The president has drawn a line in the sand on reforming a tax code that encourages businesses to move their operations and their profits offshore to avoid paying federal income tax. Obama boldly declared on Monday that he will demand that tax loopholes that allow businesses to claim certain deductions and hide their money offshore be closed, and that financial institutions that facilitate these offshore operations open their records to the US government or become a target. Said the president, “If financial institutions won't cooperate with us, we will assume that they are sheltering money in tax havens and act accordingly.” Sound familiar? But Obama’s proposed War on Tax Havens has been met with stern opposition from businesses and uncomfortable silence from his own Democratic Party in Congress.

There is no question that President Obama’s proposed reform would put American businesses at a competitive disadvantage with foreign companies. Indeed, such a move would eliminate the only incentive that American businesses have to remain tied to America. Obama’s plan ignores or misunderstands the real reasons why American businesses avoid federal income tax. The first reason is that their taxes are too high. US corporate tax rates are the second highest in the world (Japan takes first place), ranging from 35-41%, as compared to 34.4% in France and 25% in communist China. Which leads to the second reason: everyone wants to minimize their tax payments. If there were copious tax loopholes for middle-class Americans that we could take advantage of, don’t think for a moment that we wouldn’t. Businesses are not villainous because they’re keeping their tax payments as low as possible in order to preserve their capital and generate growth. If you’re looking for someone to blame, look no further than your Congress, who writes these insanely complicated and ad hoc tax laws.

The fact that the president’s allies in Congress are trying to avoid the issue belies that they know it would spell economic doom for the US, particularly their constituents. Senate Finance Committee Chairman and Democrat Max Baucus said the proposal requires “further study.” Even ultra-liberal Barbara Boxer has said that a plan should not be adopted that has “unintended consequences.” To be realistic, the president doesn’t stand a chance of making this plan a reality. Businesses will not allow themselves to hobbled in such a way by the federal government and they will make sure that enough Congressional Democrats see things their way to stall the move. The consequences of enacting such a plan would be dire, particularly in a recession with rising unemployment. I’ll go so far as to say the idea is monumentally stupid. This is not to say that the idea won’t resound with many Americans, who like words like “fairness” and feel, now more than ever thanks to the president, that businesses are to blame for many of their woes.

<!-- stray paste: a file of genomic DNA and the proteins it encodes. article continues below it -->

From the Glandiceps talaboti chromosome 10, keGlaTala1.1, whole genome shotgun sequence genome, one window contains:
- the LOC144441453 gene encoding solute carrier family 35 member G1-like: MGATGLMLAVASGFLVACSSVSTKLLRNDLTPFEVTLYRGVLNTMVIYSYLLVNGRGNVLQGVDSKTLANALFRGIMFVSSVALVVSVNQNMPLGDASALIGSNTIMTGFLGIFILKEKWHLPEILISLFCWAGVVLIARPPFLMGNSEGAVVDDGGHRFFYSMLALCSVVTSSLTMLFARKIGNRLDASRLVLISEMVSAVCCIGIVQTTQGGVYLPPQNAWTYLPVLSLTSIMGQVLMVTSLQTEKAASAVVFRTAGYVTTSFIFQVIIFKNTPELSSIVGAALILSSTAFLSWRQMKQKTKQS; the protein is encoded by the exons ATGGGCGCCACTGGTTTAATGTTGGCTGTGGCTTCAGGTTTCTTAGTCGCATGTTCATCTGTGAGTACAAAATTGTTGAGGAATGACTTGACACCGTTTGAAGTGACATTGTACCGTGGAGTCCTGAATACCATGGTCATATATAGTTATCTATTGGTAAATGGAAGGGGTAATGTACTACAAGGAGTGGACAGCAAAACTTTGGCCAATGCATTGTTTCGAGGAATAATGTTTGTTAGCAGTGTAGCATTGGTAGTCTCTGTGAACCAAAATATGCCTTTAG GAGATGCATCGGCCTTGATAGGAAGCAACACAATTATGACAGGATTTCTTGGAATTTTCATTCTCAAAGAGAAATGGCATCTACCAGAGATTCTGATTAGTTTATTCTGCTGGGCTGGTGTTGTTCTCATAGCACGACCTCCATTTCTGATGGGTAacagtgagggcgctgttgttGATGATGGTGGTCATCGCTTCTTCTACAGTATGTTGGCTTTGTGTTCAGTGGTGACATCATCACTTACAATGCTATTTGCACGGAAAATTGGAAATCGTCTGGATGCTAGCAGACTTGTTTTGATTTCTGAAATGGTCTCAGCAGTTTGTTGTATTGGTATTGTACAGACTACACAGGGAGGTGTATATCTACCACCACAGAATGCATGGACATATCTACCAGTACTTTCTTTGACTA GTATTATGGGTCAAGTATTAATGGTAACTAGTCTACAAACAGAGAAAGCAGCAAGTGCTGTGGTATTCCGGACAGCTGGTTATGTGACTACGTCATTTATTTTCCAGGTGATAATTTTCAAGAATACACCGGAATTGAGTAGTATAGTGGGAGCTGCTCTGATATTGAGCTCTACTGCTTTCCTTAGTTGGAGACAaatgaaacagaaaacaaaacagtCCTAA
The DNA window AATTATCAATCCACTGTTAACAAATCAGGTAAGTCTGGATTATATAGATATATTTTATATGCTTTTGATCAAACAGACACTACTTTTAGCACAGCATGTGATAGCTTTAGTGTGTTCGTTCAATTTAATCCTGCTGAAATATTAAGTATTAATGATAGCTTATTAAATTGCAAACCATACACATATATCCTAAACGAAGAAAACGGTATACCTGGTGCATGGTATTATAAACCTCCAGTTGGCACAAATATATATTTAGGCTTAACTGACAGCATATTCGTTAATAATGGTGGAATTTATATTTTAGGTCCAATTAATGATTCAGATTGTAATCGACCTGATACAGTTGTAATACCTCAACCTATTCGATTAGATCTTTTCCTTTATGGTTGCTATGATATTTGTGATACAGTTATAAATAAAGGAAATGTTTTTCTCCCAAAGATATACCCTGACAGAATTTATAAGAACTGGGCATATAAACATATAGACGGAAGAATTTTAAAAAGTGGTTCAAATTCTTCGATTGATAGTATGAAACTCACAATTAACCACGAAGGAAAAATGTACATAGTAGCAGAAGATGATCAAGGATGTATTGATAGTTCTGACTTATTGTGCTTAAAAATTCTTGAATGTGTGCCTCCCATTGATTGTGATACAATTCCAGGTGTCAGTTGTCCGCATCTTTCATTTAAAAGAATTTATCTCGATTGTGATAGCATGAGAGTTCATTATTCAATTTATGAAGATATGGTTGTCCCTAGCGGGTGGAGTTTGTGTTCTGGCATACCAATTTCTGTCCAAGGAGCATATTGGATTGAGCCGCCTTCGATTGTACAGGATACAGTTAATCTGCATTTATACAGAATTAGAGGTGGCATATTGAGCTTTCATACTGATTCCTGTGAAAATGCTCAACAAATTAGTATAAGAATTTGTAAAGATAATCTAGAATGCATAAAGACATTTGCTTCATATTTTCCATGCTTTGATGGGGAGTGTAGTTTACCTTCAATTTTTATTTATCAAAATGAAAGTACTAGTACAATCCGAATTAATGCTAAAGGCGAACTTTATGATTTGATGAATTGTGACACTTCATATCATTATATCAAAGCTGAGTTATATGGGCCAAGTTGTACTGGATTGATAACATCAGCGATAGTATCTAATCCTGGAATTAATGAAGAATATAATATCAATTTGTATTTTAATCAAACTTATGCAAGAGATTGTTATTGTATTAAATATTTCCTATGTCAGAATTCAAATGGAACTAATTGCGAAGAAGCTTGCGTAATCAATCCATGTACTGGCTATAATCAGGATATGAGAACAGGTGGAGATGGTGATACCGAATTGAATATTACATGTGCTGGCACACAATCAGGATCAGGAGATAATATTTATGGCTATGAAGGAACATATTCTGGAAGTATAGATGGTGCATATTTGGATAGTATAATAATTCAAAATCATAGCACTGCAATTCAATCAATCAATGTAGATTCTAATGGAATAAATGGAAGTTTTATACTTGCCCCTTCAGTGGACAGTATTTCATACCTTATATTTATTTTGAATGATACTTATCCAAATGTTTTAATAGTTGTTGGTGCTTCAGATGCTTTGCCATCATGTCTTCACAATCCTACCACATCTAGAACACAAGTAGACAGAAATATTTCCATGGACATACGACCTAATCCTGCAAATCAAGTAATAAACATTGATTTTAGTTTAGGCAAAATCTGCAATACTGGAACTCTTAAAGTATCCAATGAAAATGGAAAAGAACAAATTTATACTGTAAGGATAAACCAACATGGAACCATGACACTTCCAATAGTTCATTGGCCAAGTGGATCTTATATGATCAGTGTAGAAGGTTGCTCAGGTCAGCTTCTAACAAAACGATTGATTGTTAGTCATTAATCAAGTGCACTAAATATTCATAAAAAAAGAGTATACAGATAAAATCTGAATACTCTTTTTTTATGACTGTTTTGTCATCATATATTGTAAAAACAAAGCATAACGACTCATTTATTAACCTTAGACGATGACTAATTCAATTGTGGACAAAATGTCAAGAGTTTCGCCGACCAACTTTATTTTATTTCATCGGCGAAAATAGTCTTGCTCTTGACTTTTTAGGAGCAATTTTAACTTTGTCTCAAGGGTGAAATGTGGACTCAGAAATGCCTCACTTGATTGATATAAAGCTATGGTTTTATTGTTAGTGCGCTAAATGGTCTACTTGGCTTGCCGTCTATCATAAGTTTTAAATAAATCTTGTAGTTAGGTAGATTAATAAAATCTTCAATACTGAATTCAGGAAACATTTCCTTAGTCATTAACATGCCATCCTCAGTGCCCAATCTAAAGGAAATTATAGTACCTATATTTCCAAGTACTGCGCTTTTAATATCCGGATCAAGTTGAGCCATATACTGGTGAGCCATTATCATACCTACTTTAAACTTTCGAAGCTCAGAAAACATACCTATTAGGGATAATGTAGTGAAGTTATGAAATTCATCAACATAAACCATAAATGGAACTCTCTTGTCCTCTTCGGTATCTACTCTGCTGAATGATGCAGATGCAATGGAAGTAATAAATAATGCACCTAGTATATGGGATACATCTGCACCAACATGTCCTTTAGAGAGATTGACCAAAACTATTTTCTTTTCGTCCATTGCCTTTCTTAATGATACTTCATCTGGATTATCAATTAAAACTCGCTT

If the president wants to reform the tax code, conservatives are all ears. We’ve been asking for tax reform for quite some time now. But this “simplification” of the tax code amounts to a tax hike on the people already paying the majority of taxes in this country and creates a disincentive for them to operate in the United States at the worst possible time. Like we’ve been saying, President Obama, why don’t we keep tax rates as low as possible right now? It’s not our fault your stimulus plan and budget are wildly irresponsible debt-monsters (well, it’s not my fault anyway).

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